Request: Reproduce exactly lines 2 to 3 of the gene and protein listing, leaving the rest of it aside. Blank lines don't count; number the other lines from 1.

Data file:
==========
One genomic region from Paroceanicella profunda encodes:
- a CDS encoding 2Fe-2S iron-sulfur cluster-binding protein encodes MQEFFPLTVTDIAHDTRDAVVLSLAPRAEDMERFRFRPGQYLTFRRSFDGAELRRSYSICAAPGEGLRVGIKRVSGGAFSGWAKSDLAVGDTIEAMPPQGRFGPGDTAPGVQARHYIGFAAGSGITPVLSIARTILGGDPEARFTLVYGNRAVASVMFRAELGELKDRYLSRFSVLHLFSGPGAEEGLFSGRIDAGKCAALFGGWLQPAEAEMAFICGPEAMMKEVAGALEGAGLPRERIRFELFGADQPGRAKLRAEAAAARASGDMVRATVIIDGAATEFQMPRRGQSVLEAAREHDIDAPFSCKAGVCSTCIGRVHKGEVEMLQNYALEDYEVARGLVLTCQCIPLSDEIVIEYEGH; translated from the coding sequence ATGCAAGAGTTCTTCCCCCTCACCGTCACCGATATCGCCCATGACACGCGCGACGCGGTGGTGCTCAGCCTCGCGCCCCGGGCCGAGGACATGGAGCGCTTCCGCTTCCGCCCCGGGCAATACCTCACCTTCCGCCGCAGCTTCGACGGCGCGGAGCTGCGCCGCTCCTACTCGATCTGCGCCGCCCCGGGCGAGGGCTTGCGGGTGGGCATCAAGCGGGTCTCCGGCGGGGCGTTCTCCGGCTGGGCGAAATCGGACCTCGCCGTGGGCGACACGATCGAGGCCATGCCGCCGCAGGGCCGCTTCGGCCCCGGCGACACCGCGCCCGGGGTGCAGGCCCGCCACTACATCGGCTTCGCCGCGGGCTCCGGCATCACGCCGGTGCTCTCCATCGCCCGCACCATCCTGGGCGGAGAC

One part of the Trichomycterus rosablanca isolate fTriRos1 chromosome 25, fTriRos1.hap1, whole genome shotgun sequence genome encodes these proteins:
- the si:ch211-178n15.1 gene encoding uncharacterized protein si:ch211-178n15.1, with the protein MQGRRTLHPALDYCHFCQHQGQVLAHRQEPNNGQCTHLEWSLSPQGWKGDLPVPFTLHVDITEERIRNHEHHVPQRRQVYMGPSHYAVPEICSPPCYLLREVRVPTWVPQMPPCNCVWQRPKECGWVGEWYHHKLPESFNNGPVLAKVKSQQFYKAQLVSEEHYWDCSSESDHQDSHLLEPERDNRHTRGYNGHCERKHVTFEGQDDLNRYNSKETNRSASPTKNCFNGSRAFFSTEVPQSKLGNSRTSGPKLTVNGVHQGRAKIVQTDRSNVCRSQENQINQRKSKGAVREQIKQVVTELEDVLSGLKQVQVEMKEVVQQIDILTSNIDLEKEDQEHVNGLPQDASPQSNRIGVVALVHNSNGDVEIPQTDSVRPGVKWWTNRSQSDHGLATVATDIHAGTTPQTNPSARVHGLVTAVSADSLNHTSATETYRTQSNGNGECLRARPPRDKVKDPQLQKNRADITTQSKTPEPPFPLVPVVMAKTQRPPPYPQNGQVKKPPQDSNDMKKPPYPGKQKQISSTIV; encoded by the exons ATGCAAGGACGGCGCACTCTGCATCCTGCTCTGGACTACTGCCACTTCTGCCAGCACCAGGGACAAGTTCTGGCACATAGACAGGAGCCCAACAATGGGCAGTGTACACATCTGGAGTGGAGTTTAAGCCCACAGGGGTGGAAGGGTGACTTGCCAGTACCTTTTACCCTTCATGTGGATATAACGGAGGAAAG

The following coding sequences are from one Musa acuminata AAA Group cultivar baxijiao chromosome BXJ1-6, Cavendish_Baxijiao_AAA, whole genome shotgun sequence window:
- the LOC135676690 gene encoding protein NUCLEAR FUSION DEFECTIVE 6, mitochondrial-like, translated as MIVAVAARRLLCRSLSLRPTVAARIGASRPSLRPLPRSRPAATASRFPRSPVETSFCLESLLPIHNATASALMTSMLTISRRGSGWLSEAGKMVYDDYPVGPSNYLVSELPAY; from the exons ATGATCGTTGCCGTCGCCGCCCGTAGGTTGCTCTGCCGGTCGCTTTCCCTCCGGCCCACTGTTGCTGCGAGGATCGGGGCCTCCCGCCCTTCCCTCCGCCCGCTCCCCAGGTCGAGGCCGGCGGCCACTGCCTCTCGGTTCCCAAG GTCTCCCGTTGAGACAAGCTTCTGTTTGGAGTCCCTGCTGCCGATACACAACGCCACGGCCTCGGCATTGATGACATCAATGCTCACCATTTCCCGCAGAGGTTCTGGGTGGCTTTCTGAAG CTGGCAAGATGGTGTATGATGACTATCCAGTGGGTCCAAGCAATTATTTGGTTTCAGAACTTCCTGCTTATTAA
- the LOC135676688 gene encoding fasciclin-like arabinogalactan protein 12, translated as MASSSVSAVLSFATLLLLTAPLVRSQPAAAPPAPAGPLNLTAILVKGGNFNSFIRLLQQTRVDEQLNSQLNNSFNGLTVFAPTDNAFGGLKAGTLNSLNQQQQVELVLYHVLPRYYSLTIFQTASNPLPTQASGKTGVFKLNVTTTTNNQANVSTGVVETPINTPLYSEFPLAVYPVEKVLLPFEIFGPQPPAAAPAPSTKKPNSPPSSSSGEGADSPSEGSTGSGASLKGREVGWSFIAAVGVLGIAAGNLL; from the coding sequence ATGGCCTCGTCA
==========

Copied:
- a CDS encoding 2Fe-2S iron-sulfur cluster-binding protein encodes MQEFFPLTVTDIAHDTRDAVVLSLAPRAEDMERFRFRPGQYLTFRRSFDGAELRRSYSICAAPGEGLRVGIKRVSGGAFSGWAKSDLAVGDTIEAMPPQGRFGPGDTAPGVQARHYIGFAAGSGITPVLSIARTILGGDPEARFTLVYGNRAVASVMFRAELGELKDRYLSRFSVLHLFSGPGAEEGLFSGRIDAGKCAALFGGWLQPAEAEMAFICGPEAMMKEVAGALEGAGLPRERIRFELFGADQPGRAKLRAEAAAARASGDMVRATVIIDGAATEFQMPRRGQSVLEAAREHDIDAPFSCKAGVCSTCIGRVHKGEVEMLQNYALEDYEVARGLVLTCQCIPLSDEIVIEYEGH; translated from the coding sequence ATGCAAGAGTTCTTCCCCCTCACCGTCACCGATATCGCCCATGACACGCGCGACGCGGTGGTGCTCAGCCTCGCGCCCCGGGCCGAGGACATGGAGCGCTTCCGCTTCCGCCCCGGGCAATACCTCACCTTCCGCCGCAGCTTCGACGGCGCGGAGCTGCGCCGCTCCTACTCGATCTGCGCCGCCCCGGGCGAGGGCTTGCGGGTGGGCATCAAGCGGGTCTCCGGCGGGGCGTTCTCCGGCTGGGCGAAATCGGACCTCGCCGTGGGCGACACGATCGAGGCCATGCCGCCGCAGGGCCGCTTCGGCCCCGGCGACACCGCGCCCGGGGTGCAGGCCCGCCACTACATCGGCTTCGCCGCGGGCTCCGGCATCACGCCGGTGCTCTCCATCGCCCGCACCATCCTGGGCGGAGAC

One part of the Trichomycterus rosablanca isolate fTriRos1 chromosome 25, fTriRos1.hap1, whole genome shotgun sequence genome encodes these proteins: